Resources for Patients and their Families

Oyster Creek

The Oyster Creek nuclear power station is a single-unit facility owned and operated by Exelon Corporation. First becoming operative in 1969, the boiling water reactor is the oldest active nuclear plant in the U.S., and is licensed for operation through 2029. The facility has a total generative capacity of just under 620 megawatts.

Radiation leaks are an issue with nuclear plants, but on the whole, these are far less polluting than their coal and oil-fired counterparts. It is estimated that Oyster Creek prevents 7.5 million metric tons of CO2 from entering the atmosphere; in addition, sulfur dioxide, mercury and lead, all associated with coal-fired plants, are not an issue with nuclear facilities.

Asbestos however has been a problem at power plants throughout the Industrial Age. Although these materials were phased out in the construction of industrial facilities during the 1980s, there are still several building products on the market that contain asbestos.

At the time the Oyster Creek facility was built, the health hazards of asbestos were not widely known outside of medical research circles or the boardrooms of corporations that manufactured and marketed asbestos products. Those corporations went to great lengths to suppress such information between the late 1930s and 1977, when evidence of the conspiracy was brought to light during asbestos-related litigation.

Puerto Rican doctors carried out a study in 2003 that confirmed statements on the part of industrial health and safety experts, who had for many years said that power plants pose some of the highest risks of asbestos exposure of any industry. This study examined the chest x-rays of 1100 power plant workers. Over 1300 of these subjects were found to have “abnormalities” that indicated the early stages of asbestos disease.

Asbestos-containing materials (ACMs) were used as insulation throughout the construction of all types of industrial sites as well as power generating facilities through the early 1980s. ACMs were used in any location where heat, flame, electricity and corrosive chemicals posed a hazard. Over time, these materials began to deteriorate and give off asbestos dust. The fibers were inhaled and ingested by employees, they would also become lodged in hair and clothing. This is how asbestos fibers were introduced into the home, where family members were subjected to secondary exposure.

Mesothelioma is notoriously difficult to diagnose; symptoms are similar to those of many other respiratory diseases, and may not appear for decades following initial exposure to asbestos. For this reason, the disease is not normally diagnosed until its late stages, and prognosis is usually grim.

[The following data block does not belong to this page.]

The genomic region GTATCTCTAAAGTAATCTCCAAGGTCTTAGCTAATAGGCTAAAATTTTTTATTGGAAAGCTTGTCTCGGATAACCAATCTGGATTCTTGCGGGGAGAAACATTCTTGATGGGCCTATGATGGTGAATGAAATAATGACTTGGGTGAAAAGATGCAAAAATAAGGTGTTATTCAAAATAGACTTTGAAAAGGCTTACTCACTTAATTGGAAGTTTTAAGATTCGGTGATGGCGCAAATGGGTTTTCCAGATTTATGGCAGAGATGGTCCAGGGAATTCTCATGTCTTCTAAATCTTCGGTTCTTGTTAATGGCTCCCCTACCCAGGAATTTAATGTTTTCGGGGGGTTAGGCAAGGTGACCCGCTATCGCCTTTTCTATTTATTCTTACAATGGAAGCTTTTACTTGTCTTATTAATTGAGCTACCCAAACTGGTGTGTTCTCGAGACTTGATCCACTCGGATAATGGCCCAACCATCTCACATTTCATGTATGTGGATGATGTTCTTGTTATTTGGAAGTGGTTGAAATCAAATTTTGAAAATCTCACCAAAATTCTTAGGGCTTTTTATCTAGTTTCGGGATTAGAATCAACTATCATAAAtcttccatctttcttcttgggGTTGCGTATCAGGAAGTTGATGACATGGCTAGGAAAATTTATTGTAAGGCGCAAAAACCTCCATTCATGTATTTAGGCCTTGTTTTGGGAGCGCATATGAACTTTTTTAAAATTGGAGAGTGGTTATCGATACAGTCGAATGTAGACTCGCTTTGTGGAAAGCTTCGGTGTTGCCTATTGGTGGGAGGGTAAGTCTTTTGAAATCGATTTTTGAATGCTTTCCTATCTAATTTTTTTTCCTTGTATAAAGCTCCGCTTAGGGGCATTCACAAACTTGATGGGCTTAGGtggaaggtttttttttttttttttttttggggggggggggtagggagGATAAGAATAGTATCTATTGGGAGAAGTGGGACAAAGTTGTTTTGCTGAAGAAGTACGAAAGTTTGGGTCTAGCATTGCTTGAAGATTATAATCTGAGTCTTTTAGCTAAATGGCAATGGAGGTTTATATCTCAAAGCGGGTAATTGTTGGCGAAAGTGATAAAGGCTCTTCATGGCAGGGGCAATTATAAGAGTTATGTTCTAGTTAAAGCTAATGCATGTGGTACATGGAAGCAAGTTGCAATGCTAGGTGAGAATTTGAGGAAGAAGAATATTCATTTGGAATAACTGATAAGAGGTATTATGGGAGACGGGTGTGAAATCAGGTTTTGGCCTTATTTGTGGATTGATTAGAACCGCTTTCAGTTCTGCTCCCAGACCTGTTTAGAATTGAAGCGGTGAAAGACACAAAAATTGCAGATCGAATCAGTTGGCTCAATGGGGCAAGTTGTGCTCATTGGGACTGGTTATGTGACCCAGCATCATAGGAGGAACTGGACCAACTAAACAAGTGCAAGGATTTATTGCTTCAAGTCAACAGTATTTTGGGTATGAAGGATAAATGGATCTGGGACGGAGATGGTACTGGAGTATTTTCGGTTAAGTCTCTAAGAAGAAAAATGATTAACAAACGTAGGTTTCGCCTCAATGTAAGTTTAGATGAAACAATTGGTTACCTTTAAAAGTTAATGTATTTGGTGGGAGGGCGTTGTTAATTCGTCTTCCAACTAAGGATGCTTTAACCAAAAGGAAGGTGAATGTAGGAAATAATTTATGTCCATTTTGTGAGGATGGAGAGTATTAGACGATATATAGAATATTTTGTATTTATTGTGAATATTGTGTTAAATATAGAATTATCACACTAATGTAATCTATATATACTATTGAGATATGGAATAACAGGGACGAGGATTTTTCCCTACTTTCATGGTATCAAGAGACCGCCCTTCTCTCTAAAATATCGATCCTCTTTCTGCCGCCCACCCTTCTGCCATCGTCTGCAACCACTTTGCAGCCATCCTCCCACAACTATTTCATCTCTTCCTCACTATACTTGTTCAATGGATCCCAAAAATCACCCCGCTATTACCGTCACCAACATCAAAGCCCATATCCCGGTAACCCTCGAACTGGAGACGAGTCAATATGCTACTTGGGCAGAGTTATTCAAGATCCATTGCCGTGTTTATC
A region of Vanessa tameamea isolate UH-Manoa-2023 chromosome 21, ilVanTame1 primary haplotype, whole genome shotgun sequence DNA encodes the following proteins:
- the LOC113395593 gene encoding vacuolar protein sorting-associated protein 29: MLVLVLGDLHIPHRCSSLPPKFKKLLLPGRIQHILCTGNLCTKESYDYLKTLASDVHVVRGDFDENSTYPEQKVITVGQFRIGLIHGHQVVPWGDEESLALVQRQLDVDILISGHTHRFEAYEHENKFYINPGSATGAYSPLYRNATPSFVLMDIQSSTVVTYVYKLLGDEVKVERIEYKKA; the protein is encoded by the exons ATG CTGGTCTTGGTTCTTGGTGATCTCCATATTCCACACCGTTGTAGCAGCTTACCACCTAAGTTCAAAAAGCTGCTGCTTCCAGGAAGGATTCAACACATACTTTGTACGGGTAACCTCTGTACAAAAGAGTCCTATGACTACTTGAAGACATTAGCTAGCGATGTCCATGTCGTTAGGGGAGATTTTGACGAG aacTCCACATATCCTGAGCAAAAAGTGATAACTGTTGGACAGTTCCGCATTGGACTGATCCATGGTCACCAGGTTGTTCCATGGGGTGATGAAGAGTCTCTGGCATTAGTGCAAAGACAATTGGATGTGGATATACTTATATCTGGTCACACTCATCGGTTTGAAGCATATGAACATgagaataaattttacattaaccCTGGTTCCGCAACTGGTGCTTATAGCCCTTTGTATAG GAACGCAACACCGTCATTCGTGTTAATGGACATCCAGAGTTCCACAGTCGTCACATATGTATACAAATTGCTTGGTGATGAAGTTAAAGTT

Anyone who worked at the Hallam Nuclear Plant between 1958 and 1964 as well as their family members should inform their primary care physicians about any possible asbestos exposure. New methods are now available that allow pathologists to detect the markers of pleural mesothelioma in its earliest stages when it is most treatable.

Up until the 1980s, it was normal for many industrial facilities to utilize the mineral asbestos because of its resistance to heat, flame and electrical current. It is ironic that reducing the risk of injury was generally one of the main reasons behind utilizing asbestos in companies because the result was in fact to put workers in danger of serious illness due to contact with asbestos. The reason large numbers of workers have fallen ill from illnesses including asbestosis and cancer is that when humans inhale or ingest particles of asbestos, the mineral infiltrates internal organs; once there, the sharp, microscopic spikes damage tissues. In addition, a history of asbestos exposure can cause the extremely hard to treat cancer called mesothelioma, which affects the mesothelium, the tissue that lines the chest cavity (pleural mesothelioma) or the stomach (peritoneal mesothelioma).

Today, we understand the dangers associated with asbestos exposure, and responsible employers ensure the well-being of people who work with or near this potentially lethal mineral. Those who worked around asbestos-containing materials before such laws were passed, on the other hand, usually spent their days in sites where asbestos fibers were prevalent, and they typically were offered very little training about how to work safely with the mineral. Furthermore, if workplaces did not provide showers and decontamination methods, workers inadvertently transported asbestos dust to their homes in their clothes and hair, which exposed family members to this deadly toxin.

Mesothelioma and other asbestos-related illnesses often take a very long time to develop, and symptoms can be mistaken for those of less serious conditions, so people who worked at these sites in the past, as well as family members of such workers, are encouraged to talk with their medical care providers about their history of exposure to asbestos. Works who may have been negligently exposed to asbestos should contact a mesothelioma attorney.



Bowker, Michael. Fatal Deception: The Terrifying True Story of How Asbestos is Killing America. New York: Touchstone, 2003.

Cabrera-Santiago, Manuel et al. "Prevalence of Asbestos-Related Disease Among Electrical Power Generation Workers in Puerto Rico." Presentation at American Public Health Association Annual Meeting, 2007.

Energy Information Agency. “Oyster Creek Nuclear Power Plant, New Jersey.”

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